Thursday, 5 April 2012

Complicated Satire

The Independent reports that self-published author Chris McGrath faces a six figure legal bill after trying to sue 28 year old Vaughan Jones, a father of three from the West Midlands, over unfavourable reviews on his book, The Attempted Murder of God, that had been posted on Amazon. McGrath also tried to sue Amazon, Richard Dawkins and the Richard Dawkins Foundation.

The Independent explains: 'Increasingly hostile replies went back and forth between Mr Jones, Mr McGrath and Mr McGrath’s online pseudonyms – the content of which became subject to libel proceedings [...] He also defended his use of online pseudonyms stating that he was “trying to pull off a complicated satire” at the time.'

Yesterday there was an online debate in the Seattle Times between authors Richard Russo and Barry Eisler about Amazon and the book publishing industry. The paper has been delivering an arse-kicking to Amazon in a four part series called Behind the Smile that reads like a Private Eye parody (they report that employment at Amazon's warehouses sounds like jolly hard work, but then complain that the company might introduce automation; they also report that although Jeff Bezos has donated some of his personal fortune to charity, he has invested in space travel and plans to spend $42 million on 'an actual clock meant to run for 10 millennia inside a mountain in West Texas'.) The Passive Guy blog discusses the latest article about the warehouses here. Links to the Long Now Clock here.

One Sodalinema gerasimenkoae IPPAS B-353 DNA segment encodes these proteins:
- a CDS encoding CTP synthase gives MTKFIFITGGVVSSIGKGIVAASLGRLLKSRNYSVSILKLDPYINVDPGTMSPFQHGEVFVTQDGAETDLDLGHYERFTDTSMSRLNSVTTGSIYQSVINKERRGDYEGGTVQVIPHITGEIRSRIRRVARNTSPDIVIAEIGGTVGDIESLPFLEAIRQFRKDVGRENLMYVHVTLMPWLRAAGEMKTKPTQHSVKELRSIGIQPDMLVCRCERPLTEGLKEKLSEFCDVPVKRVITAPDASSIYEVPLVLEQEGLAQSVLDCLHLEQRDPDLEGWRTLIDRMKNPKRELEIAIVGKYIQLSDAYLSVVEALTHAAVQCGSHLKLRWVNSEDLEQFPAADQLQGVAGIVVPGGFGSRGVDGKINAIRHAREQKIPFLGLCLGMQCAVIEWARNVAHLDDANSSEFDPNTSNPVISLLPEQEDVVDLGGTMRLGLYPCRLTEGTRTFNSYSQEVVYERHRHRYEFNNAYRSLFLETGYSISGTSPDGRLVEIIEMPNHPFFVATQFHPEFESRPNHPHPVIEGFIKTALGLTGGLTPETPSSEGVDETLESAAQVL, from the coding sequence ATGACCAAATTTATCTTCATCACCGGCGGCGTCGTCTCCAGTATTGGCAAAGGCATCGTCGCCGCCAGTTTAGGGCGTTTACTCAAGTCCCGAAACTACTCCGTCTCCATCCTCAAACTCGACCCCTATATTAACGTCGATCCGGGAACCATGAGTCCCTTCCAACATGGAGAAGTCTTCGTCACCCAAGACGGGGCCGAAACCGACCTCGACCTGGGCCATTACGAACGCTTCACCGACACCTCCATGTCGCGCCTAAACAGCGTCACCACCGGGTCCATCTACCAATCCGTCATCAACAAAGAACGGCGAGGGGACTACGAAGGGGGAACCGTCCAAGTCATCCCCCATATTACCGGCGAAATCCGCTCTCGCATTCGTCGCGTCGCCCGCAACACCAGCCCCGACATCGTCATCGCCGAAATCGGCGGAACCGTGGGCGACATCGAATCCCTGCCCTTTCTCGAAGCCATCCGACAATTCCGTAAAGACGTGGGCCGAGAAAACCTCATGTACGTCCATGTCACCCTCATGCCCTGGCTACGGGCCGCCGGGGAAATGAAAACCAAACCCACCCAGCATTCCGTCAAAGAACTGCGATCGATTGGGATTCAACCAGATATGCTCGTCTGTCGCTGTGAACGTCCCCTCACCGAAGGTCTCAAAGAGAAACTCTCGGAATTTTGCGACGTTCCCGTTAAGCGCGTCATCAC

It's difficult to imagine a local paper over here taking the same attitude to a successful international company if it was based in a city outside London. Wouldn't they be drooling with partisan pride? If the founder of that company had spent huge sums of money on 'an actual clock' to be buried in a mountain in Snowdonia, wouldn't they celebrate his eccentricity and his investment in British engineering? (Though admittedly The Seattle Times did show a reassuring hint of parochialism when, as a preface to yesterday's online debate, they explained warily that 'Eisler lives in the San Francisco area'.)

Paul Aiken, executive director of the Authors Guild, also contributed to the online debate. Authors Guild president Scott Turow has recently attacked Amazon, even though they sell lots of books and offer better royalties to authors than any other publishing company, whether through KDP (for self-publishers) or through their imprints at Amazon Publishing. Eisler has picked apart his argument here on Joe Konrath's blog.

Yesterday's debate in the Seattle Times makes entertaining reading as the representatives from the paper try to deliver another kicking to Amazon, selecting hostile questions that had been sent in beforehand: 'Question from Melissa in New York: Richard, you're an outspoken critic of Amazon. I'm curious if you're worried about retaliation on their part.' However, the debate doesn't go in the direction they're trying to steer it. In fact, it's a bit of a shambles.

Have a look, it doesn't take long to read. The bizarre online polls that pop up arbitrarily mid-conversation, as the conversation gets heated, should make you giggle (2% of people would pay $25 for an ebook; 8% have used their ereader in the bath tub).

Barry Eisler comes across as an articulate advocate on behalf of authors and readers. The Seattle Times look as though they're trying to pull off a complicated satire - and it doesn't quite work.